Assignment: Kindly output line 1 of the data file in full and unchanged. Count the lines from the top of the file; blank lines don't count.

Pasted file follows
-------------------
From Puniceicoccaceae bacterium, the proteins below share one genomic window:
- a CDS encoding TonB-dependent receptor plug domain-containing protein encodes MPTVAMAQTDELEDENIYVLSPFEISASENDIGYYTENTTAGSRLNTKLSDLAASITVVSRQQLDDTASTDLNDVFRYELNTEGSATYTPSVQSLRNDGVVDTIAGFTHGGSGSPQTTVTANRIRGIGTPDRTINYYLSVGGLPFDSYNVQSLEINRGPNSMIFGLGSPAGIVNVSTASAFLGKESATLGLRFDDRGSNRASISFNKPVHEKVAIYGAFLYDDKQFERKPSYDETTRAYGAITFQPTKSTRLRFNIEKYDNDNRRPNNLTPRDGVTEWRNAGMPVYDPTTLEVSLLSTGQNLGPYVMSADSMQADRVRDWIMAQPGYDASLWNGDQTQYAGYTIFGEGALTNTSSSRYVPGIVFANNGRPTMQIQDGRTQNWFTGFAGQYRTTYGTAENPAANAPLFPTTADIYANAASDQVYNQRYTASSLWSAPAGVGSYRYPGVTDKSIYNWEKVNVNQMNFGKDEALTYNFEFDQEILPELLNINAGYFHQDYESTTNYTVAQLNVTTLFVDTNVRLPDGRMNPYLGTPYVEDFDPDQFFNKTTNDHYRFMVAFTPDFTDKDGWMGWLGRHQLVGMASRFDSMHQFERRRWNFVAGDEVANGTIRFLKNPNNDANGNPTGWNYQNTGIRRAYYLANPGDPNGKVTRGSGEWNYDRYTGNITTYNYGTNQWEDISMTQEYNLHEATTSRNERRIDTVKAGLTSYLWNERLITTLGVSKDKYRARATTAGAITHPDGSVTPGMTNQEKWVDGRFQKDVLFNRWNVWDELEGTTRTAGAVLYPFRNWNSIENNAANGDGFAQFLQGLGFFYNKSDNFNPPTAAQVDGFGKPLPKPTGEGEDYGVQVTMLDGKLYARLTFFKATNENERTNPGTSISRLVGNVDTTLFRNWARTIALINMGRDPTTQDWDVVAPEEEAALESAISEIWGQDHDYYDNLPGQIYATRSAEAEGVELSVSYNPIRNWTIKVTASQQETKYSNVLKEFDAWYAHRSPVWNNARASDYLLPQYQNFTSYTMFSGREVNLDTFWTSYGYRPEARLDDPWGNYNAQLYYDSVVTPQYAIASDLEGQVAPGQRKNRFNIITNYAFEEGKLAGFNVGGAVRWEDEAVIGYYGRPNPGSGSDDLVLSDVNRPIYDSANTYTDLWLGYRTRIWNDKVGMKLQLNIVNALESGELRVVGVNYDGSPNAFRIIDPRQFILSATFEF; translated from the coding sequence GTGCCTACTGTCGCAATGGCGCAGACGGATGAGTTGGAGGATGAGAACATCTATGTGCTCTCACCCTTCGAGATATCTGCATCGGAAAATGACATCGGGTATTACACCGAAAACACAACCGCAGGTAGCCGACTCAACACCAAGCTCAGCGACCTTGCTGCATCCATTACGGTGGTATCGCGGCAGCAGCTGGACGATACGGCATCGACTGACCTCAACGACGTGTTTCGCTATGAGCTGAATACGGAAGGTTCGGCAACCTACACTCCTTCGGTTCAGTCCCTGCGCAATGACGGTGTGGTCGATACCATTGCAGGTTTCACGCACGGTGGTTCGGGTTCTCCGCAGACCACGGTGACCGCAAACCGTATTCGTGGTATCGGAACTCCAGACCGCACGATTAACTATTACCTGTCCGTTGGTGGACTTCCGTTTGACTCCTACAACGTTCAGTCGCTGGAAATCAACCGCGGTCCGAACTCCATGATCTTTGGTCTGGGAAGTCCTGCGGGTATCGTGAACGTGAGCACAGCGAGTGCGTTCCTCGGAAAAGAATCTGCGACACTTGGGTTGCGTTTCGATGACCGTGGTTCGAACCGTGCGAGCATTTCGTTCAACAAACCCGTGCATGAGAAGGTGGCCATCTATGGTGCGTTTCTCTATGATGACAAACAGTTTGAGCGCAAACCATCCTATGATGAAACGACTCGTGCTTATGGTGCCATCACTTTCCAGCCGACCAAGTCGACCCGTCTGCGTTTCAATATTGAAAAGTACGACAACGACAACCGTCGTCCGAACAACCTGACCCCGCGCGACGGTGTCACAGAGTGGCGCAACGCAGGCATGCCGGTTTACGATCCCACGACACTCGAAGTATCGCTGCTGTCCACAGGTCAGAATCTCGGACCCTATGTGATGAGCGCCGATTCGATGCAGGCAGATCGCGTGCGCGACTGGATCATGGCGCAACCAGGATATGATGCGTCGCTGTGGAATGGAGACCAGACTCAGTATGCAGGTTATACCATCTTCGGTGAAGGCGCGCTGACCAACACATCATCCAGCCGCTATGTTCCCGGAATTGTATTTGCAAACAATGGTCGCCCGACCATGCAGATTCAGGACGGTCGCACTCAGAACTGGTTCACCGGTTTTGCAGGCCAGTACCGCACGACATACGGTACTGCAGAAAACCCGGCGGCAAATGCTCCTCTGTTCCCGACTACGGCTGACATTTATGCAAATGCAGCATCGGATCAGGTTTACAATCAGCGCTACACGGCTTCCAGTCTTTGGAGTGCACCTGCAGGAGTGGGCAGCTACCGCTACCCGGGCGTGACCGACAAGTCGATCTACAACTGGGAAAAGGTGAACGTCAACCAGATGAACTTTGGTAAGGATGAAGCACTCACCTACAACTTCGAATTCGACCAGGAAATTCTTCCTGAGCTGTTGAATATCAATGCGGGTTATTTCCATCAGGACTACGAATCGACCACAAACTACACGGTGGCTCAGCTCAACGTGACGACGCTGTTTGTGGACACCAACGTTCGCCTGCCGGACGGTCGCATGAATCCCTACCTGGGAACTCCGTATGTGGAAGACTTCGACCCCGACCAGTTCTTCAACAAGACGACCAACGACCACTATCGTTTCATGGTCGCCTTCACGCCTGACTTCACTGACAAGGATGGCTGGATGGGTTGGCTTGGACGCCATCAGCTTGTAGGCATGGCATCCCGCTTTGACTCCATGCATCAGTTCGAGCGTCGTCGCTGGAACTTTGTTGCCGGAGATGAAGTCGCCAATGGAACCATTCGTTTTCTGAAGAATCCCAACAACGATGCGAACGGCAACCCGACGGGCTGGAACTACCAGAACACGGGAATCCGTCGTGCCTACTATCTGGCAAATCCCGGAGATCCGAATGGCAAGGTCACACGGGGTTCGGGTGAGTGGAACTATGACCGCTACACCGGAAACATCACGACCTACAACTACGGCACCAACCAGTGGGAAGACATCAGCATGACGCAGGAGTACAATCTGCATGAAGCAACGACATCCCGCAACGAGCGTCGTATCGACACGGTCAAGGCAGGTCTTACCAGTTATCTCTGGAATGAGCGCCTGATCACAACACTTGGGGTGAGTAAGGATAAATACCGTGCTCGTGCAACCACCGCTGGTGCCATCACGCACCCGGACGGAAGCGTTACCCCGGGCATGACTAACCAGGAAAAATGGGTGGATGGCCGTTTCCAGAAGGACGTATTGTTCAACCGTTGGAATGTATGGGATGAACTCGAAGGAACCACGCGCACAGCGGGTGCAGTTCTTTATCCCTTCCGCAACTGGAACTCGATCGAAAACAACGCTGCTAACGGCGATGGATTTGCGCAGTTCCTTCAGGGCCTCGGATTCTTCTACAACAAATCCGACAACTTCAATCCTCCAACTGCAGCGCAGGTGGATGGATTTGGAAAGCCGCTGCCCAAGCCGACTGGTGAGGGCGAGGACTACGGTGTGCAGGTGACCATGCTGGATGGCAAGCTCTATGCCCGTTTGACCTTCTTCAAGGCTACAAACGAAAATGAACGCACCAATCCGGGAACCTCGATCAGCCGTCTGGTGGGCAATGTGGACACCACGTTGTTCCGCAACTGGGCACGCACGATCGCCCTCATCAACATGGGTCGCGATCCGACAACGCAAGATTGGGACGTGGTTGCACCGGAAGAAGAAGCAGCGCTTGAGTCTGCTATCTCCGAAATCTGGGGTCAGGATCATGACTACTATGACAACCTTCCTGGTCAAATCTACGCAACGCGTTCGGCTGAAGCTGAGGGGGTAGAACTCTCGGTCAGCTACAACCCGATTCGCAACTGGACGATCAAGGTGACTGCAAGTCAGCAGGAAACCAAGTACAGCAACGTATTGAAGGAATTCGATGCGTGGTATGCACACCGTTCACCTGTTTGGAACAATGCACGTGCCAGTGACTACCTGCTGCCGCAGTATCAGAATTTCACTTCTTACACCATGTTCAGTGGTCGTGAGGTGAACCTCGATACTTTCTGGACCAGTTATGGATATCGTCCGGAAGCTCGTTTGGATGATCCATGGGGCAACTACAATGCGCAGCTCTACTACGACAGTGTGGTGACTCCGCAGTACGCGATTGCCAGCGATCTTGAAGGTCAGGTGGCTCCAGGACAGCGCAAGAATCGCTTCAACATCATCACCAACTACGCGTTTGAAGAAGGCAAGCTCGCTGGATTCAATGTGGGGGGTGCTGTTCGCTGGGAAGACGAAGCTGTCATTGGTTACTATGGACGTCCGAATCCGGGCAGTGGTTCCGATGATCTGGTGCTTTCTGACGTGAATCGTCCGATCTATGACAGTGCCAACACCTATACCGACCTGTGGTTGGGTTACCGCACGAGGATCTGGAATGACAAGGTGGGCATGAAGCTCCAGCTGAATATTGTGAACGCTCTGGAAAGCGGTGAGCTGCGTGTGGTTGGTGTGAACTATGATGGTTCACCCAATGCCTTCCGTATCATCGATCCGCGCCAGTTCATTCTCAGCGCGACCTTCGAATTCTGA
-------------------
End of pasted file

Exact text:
From Puniceicoccaceae bacterium, the proteins below share one genomic window: